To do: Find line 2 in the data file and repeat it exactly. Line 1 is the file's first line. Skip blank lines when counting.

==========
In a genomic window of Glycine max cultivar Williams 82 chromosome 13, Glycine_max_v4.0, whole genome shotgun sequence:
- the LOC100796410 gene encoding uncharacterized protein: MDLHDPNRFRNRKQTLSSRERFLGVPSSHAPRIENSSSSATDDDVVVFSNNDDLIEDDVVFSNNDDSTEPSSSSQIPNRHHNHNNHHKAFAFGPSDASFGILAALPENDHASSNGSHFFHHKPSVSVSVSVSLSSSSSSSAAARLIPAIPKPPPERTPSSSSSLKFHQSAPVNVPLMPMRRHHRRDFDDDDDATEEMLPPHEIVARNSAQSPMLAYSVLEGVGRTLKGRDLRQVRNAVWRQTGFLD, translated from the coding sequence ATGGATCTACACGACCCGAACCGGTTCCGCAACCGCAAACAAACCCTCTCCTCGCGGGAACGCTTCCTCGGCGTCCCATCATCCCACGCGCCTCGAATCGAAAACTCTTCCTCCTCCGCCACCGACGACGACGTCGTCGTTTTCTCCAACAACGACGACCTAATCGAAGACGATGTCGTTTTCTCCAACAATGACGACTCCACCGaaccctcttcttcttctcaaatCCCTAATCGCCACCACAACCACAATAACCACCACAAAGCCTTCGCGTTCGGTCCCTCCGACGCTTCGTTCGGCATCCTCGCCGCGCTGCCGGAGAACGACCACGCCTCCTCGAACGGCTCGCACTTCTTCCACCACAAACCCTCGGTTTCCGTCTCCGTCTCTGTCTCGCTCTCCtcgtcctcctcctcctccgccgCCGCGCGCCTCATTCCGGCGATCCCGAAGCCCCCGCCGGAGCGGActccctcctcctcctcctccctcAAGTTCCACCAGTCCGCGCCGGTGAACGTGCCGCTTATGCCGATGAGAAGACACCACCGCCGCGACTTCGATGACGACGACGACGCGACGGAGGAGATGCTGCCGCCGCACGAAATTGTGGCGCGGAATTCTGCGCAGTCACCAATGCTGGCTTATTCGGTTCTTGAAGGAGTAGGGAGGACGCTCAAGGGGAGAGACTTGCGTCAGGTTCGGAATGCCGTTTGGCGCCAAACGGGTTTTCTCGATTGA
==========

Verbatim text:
- the LOC100796410 gene encoding uncharacterized protein: MDLHDPNRFRNRKQTLSSRERFLGVPSSHAPRIENSSSSATDDDVVVFSNNDDLIEDDVVFSNNDDSTEPSSSSQIPNRHHNHNNHHKAFAFGPSDASFGILAALPENDHASSNGSHFFHHKPSVSVSVSVSLSSSSSSSAAARLIPAIPKPPPERTPSSSSSLKFHQSAPVNVPLMPMRRHHRRDFDDDDDATEEMLPPHEIVARNSAQSPMLAYSVLEGVGRTLKGRDLRQVRNAVWRQTGFLD, translated from the coding sequence ATGGATCTACACGACCCGAACCGGTTCCGCAACCGCAAACAAACCCTCTCCTCGCGGGAACGCTTCCTCGGCGTCCCATCATCCCACGCGCCTCGAATCGAAAACTCTTCCTCCTCCGCCACCGACGACGACGTCGTCGTTTTCTCCAACAACGACGACCTAATCGAAGACGATGTCGTTTTCTCCAACAATGACGACTCCACCGaaccctcttcttcttctcaaatCCCTAATCGCCACCACAACCACAATAACCACCACAAAGCCTTCGCGTTCGGTCCCTCCGACGCTTCGTTCGGCATCCTCGCCGCGCTGCCGGAGAACGACCACGCCTCCTCGAACGGCTCGCACTTCTTCCACCACAAACCCTCGGTTTCCGTCTCCGTCTCTGTCTCGCTCTCCtcgtcctcctcctcctccgccgCCGCGCGCCTCATTCCGGCGATCCCGAAGCCCCCGCCGGAGCGGActccctcctcctcctcctccctcAAGTTCCACCAGTCCGCGCCGGTGAACGTGCCGCTTATGCCGATGAGAAGACACCACCGCCGCGACTTCGATGACGACGACGACGCGACGGAGGAGATGCTGCCGCCGCACGAAATTGTGGCGCGGAATTCTGCGCAGTCACCAATGCTGGCTTATTCGGTTCTTGAAGGAGTAGGGAGGACGCTCAAGGGGAGAGACTTGCGTCAGGTTCGGAATGCCGTTTGGCGCCAAACGGGTTTTCTCGATTGA